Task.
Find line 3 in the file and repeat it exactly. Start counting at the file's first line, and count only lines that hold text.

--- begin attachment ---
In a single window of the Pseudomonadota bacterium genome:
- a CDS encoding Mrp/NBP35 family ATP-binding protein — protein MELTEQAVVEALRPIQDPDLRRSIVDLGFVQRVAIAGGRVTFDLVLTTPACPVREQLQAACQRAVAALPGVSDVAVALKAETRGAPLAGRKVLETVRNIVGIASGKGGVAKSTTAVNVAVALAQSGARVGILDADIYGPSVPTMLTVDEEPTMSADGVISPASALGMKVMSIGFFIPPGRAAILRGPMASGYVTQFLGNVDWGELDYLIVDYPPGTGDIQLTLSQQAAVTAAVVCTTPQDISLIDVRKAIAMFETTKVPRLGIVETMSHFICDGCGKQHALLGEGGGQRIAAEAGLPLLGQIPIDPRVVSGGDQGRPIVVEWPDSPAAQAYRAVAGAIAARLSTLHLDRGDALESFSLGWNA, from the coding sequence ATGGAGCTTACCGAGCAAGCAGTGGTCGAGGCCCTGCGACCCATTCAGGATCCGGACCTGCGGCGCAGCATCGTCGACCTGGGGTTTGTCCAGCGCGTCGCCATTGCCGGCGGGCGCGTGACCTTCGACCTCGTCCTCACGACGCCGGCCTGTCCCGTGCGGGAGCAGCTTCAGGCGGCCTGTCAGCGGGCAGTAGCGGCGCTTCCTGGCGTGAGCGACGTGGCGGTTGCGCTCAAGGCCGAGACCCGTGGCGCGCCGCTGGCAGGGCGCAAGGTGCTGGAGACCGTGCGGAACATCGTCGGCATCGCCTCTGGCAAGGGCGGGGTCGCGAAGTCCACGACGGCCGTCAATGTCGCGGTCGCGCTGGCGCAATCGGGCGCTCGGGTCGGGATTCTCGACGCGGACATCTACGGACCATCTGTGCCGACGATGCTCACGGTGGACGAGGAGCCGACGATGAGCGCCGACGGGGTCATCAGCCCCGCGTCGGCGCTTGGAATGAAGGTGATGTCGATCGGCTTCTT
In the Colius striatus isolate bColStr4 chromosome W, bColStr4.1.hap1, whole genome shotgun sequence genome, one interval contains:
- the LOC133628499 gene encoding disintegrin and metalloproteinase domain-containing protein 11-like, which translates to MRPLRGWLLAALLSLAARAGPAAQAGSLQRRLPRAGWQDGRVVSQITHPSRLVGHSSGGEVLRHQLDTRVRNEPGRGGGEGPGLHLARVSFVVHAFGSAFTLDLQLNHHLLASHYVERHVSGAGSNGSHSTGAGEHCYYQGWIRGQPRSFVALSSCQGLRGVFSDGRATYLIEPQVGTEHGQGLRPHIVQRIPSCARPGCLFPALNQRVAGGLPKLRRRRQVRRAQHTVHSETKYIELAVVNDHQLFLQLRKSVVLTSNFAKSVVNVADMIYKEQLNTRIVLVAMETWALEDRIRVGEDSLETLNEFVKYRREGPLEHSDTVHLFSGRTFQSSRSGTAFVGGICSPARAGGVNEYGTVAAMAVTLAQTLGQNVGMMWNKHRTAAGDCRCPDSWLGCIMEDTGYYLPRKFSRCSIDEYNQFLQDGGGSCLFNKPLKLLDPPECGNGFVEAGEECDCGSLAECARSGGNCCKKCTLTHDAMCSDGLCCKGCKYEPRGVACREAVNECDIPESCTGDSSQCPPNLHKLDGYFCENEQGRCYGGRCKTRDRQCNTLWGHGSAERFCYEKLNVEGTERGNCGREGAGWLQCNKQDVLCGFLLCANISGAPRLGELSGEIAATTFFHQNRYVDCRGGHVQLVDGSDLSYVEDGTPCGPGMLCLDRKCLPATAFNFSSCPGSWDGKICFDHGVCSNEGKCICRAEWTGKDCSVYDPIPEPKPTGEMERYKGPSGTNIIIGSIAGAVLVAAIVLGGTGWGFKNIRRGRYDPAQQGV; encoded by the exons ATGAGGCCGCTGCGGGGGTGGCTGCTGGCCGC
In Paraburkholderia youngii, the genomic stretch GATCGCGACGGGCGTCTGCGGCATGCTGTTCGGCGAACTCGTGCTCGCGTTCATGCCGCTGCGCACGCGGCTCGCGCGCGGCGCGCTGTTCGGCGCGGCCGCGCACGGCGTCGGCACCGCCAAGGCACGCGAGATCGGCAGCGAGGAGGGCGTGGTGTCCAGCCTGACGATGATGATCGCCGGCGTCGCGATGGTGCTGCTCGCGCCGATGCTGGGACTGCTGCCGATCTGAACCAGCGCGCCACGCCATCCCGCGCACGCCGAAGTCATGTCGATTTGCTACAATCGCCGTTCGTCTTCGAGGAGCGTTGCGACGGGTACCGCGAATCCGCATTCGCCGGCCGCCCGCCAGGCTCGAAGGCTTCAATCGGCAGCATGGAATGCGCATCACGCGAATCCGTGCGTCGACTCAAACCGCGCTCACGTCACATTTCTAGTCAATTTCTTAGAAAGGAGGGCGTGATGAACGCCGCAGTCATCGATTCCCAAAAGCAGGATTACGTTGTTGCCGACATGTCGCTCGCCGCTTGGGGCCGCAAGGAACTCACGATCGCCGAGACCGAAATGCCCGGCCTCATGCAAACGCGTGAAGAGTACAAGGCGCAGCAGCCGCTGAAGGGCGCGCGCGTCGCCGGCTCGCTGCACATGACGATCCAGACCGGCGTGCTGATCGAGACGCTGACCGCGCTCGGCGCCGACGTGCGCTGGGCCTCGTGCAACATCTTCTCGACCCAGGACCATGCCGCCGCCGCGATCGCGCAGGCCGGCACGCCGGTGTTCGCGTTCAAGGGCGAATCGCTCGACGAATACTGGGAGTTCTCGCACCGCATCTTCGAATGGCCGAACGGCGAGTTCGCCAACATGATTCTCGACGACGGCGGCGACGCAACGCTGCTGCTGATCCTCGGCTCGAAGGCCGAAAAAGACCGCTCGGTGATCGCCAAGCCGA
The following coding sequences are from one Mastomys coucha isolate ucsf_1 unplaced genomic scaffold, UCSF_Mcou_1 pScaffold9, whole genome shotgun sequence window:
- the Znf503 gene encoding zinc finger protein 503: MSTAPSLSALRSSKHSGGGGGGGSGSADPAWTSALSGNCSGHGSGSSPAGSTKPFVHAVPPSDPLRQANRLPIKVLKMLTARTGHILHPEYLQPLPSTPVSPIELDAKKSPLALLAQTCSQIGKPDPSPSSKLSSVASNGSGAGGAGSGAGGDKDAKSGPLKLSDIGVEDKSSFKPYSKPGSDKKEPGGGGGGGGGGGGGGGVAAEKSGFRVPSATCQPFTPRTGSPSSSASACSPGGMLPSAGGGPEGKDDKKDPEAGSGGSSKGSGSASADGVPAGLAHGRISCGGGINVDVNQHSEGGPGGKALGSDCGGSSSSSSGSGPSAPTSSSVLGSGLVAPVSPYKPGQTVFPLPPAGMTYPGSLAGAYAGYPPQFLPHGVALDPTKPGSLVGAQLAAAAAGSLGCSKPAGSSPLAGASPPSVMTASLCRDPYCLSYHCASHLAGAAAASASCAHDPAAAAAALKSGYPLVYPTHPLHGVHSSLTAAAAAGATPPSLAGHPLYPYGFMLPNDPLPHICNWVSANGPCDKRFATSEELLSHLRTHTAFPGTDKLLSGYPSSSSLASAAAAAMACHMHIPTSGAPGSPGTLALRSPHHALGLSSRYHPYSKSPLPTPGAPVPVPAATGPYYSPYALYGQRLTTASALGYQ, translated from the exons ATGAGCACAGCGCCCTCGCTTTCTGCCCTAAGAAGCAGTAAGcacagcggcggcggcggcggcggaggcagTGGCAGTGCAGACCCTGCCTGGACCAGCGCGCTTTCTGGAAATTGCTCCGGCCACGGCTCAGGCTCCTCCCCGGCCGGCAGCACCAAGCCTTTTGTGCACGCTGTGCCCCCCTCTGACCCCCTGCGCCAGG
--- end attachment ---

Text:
In the Colius striatus isolate bColStr4 chromosome W, bColStr4.1.hap1, whole genome shotgun sequence genome, one interval contains: